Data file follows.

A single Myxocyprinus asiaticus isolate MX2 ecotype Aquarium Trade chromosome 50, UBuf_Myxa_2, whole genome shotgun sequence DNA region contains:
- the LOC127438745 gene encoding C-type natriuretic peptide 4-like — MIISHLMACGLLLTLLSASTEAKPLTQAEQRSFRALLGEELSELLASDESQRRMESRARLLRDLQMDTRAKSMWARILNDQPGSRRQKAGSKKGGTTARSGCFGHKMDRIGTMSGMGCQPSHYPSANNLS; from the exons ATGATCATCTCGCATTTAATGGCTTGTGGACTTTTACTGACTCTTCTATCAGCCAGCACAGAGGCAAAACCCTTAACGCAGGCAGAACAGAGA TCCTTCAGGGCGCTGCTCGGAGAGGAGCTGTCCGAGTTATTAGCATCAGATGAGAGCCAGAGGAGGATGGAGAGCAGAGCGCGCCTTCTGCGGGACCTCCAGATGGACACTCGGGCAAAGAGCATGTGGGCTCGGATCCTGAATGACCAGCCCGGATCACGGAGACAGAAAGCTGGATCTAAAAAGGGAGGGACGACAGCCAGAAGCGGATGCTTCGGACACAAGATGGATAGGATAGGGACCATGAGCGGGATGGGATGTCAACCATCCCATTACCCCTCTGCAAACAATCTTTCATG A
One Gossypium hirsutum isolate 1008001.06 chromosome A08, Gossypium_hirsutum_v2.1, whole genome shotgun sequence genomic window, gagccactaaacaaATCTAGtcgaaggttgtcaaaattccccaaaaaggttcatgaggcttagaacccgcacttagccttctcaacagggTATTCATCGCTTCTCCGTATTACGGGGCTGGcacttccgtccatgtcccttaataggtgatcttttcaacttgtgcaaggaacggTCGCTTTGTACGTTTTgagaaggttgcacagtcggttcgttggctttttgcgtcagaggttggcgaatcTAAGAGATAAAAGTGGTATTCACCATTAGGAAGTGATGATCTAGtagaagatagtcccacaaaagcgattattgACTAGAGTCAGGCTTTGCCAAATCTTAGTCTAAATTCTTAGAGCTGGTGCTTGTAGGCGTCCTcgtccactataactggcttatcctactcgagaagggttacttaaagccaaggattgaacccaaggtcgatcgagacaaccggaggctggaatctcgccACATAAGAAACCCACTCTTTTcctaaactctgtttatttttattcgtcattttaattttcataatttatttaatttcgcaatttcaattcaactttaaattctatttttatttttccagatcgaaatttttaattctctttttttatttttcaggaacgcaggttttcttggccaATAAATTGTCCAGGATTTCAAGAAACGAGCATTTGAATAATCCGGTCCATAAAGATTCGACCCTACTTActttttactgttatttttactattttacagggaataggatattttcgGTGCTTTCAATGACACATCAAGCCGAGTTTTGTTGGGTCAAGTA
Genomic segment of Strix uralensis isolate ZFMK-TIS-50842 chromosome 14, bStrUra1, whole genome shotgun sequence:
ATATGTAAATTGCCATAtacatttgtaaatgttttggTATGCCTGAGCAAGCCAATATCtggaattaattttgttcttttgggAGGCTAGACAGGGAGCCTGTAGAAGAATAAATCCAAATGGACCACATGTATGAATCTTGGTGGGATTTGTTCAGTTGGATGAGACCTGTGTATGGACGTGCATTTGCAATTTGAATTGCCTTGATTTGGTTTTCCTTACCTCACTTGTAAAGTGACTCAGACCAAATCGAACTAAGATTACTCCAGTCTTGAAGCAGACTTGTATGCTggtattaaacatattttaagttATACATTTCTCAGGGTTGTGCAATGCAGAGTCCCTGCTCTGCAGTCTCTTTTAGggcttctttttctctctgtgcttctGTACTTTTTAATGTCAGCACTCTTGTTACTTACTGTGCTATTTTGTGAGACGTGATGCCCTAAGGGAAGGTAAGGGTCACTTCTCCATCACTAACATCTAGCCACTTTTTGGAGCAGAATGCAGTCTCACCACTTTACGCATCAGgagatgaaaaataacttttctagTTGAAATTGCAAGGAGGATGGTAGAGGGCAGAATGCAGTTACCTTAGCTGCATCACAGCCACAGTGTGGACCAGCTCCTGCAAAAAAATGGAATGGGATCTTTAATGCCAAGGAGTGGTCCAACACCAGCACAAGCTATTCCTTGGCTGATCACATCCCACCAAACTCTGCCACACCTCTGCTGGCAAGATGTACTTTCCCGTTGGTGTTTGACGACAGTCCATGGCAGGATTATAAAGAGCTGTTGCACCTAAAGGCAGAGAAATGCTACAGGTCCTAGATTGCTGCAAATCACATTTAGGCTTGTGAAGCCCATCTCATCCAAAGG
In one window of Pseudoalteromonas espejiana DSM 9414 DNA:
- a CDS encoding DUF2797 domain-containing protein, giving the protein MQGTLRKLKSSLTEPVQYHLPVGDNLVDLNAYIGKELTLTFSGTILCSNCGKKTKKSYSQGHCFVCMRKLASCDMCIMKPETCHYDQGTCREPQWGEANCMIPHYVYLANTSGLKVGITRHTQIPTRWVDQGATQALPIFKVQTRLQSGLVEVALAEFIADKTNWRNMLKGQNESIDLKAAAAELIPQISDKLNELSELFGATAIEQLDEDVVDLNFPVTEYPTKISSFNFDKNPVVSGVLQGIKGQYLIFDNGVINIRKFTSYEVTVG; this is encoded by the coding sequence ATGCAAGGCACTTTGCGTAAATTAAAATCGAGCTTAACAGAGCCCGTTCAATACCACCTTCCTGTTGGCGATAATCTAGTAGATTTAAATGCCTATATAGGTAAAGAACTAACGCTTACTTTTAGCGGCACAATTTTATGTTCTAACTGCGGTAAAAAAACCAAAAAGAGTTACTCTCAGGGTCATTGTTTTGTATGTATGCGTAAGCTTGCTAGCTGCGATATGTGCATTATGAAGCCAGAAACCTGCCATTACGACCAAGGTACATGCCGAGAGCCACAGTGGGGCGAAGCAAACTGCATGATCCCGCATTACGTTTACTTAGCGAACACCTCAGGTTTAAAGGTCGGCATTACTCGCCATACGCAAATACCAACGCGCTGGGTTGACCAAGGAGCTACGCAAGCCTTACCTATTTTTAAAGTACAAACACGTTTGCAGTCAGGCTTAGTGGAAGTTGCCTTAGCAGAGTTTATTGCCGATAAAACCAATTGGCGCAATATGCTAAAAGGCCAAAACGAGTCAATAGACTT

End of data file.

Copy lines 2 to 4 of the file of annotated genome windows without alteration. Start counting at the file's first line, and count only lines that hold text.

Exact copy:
- the LOC127438745 gene encoding C-type natriuretic peptide 4-like — MIISHLMACGLLLTLLSASTEAKPLTQAEQRSFRALLGEELSELLASDESQRRMESRARLLRDLQMDTRAKSMWARILNDQPGSRRQKAGSKKGGTTARSGCFGHKMDRIGTMSGMGCQPSHYPSANNLS; from the exons ATGATCATCTCGCATTTAATGGCTTGTGGACTTTTACTGACTCTTCTATCAGCCAGCACAGAGGCAAAACCCTTAACGCAGGCAGAACAGAGA TCCTTCAGGGCGCTGCTCGGAGAGGAGCTGTCCGAGTTATTAGCATCAGATGAGAGCCAGAGGAGGATGGAGAGCAGAGCGCGCCTTCTGCGGGACCTCCAGATGGACACTCGGGCAAAGAGCATGTGGGCTCGGATCCTGAATGACCAGCCCGGATCACGGAGACAGAAAGCTGGATCTAAAAAGGGAGGGACGACAGCCAGAAGCGGATGCTTCGGACACAAGATGGATAGGATAGGGACCATGAGCGGGATGGGATGTCAACCATCCCATTACCCCTCTGCAAACAATCTTTCATG A
One Gossypium hirsutum isolate 1008001.06 chromosome A08, Gossypium_hirsutum_v2.1, whole genome shotgun sequence genomic window, gagccactaaacaaATCTAGtcgaaggttgtcaaaattccccaaaaaggttcatgaggcttagaacccgcacttagccttctcaacagggTATTCATCGCTTCTCCGTATTACGGGGCTGGcacttccgtccatgtcccttaataggtgatcttttcaacttgtgcaaggaacggTCGCTTTGTACGTTTTgagaaggttgcacagtcggttcgttggctttttgcgtcagaggttggcgaatcTAAGAGATAAAAGTGGTATTCACCATTAGGAAGTGATGATCTAGtagaagatagtcccacaaaagcgattattgACTAGAGTCAGGCTTTGCCAAATCTTAGTCTAAATTCTTAGAGCTGGTGCTTGTAGGCGTCCTcgtccactataactggcttatcctactcgagaagggttacttaaagccaaggattgaacccaaggtcgatcgagacaaccggaggctggaatctcgccACATAAGAAACCCACTCTTTTcctaaactctgtttatttttattcgtcattttaattttcataatttatttaatttcgcaatttcaattcaactttaaattctatttttatttttccagatcgaaatttttaattctctttttttatttttcaggaacgcaggttttcttggccaATAAATTGTCCAGGATTTCAAGAAACGAGCATTTGAATAATCCGGTCCATAAAGATTCGACCCTACTTActttttactgttatttttactattttacagggaataggatattttcgGTGCTTTCAATGACACATCAAGCCGAGTTTTGTTGGGTCAAGTA
Genomic segment of Strix uralensis isolate ZFMK-TIS-50842 chromosome 14, bStrUra1, whole genome shotgun sequence: